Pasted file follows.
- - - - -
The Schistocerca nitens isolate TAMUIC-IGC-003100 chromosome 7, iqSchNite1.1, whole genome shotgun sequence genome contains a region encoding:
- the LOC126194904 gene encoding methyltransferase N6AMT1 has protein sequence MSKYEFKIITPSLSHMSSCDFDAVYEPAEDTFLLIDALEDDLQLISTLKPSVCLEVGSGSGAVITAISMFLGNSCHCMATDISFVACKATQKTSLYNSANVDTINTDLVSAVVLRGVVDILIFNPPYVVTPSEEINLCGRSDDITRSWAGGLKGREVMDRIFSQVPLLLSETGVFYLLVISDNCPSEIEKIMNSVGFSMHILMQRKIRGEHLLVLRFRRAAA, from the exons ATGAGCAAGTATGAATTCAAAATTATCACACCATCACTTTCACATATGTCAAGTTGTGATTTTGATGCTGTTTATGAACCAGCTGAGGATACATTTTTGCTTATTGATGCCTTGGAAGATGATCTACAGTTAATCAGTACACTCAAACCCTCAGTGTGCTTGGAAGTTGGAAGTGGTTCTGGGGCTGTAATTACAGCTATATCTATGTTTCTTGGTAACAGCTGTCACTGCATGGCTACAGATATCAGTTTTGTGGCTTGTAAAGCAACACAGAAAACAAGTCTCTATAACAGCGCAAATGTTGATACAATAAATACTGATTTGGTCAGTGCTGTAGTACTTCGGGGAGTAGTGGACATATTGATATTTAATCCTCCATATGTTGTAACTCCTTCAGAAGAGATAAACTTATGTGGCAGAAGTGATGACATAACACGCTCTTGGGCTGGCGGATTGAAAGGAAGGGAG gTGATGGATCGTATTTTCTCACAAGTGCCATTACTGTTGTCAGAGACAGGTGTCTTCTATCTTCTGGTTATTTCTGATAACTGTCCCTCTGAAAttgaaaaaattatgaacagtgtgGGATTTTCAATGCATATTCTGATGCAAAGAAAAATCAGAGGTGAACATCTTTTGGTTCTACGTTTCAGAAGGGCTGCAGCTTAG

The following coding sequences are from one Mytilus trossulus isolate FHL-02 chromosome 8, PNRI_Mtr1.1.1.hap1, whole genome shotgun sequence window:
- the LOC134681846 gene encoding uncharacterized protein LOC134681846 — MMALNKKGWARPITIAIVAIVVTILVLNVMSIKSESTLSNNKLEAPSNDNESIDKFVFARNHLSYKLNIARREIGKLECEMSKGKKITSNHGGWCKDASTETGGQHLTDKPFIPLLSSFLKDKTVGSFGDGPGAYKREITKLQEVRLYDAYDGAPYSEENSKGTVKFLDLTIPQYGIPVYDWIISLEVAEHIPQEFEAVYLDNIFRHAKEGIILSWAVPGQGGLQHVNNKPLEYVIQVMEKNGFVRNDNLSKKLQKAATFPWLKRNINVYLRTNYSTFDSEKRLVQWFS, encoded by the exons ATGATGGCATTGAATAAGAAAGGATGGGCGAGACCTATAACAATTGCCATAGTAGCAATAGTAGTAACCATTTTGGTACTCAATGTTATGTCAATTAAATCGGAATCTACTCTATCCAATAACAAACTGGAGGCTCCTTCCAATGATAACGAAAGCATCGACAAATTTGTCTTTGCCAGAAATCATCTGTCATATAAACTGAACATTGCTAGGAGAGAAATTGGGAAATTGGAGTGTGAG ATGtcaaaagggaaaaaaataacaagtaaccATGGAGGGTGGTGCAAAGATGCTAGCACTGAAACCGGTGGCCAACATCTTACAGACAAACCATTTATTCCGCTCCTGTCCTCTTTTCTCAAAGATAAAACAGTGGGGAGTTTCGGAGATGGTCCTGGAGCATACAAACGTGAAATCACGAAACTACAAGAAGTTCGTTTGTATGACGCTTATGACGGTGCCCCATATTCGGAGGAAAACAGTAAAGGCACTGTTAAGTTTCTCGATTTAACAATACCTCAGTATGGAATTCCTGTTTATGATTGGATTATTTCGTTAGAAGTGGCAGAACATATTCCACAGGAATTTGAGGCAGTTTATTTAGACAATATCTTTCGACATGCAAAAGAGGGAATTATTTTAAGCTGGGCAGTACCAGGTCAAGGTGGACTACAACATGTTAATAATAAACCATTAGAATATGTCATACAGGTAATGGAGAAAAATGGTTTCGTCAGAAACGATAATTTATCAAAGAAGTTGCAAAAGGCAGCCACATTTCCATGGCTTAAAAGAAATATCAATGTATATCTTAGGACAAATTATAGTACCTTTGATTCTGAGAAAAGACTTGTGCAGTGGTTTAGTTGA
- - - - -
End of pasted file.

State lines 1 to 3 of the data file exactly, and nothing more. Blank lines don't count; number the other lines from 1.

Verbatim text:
The Schistocerca nitens isolate TAMUIC-IGC-003100 chromosome 7, iqSchNite1.1, whole genome shotgun sequence genome contains a region encoding:
- the LOC126194904 gene encoding methyltransferase N6AMT1 has protein sequence MSKYEFKIITPSLSHMSSCDFDAVYEPAEDTFLLIDALEDDLQLISTLKPSVCLEVGSGSGAVITAISMFLGNSCHCMATDISFVACKATQKTSLYNSANVDTINTDLVSAVVLRGVVDILIFNPPYVVTPSEEINLCGRSDDITRSWAGGLKGREVMDRIFSQVPLLLSETGVFYLLVISDNCPSEIEKIMNSVGFSMHILMQRKIRGEHLLVLRFRRAAA, from the exons ATGAGCAAGTATGAATTCAAAATTATCACACCATCACTTTCACATATGTCAAGTTGTGATTTTGATGCTGTTTATGAACCAGCTGAGGATACATTTTTGCTTATTGATGCCTTGGAAGATGATCTACAGTTAATCAGTACACTCAAACCCTCAGTGTGCTTGGAAGTTGGAAGTGGTTCTGGGGCTGTAATTACAGCTATATCTATGTTTCTTGGTAACAGCTGTCACTGCATGGCTACAGATATCAGTTTTGTGGCTTGTAAAGCAACACAGAAAACAAGTCTCTATAACAGCGCAAATGTTGATACAATAAATACTGATTTGGTCAGTGCTGTAGTACTTCGGGGAGTAGTGGACATATTGATATTTAATCCTCCATATGTTGTAACTCCTTCAGAAGAGATAAACTTATGTGGCAGAAGTGATGACATAACACGCTCTTGGGCTGGCGGATTGAAAGGAAGGGAG gTGATGGATCGTATTTTCTCACAAGTGCCATTACTGTTGTCAGAGACAGGTGTCTTCTATCTTCTGGTTATTTCTGATAACTGTCCCTCTGAAAttgaaaaaattatgaacagtgtgGGATTTTCAATGCATATTCTGATGCAAAGAAAAATCAGAGGTGAACATCTTTTGGTTCTACGTTTCAGAAGGGCTGCAGCTTAG

The following coding sequences are from one Mytilus trossulus isolate FHL-02 chromosome 8, PNRI_Mtr1.1.1.hap1, whole genome shotgun sequence window: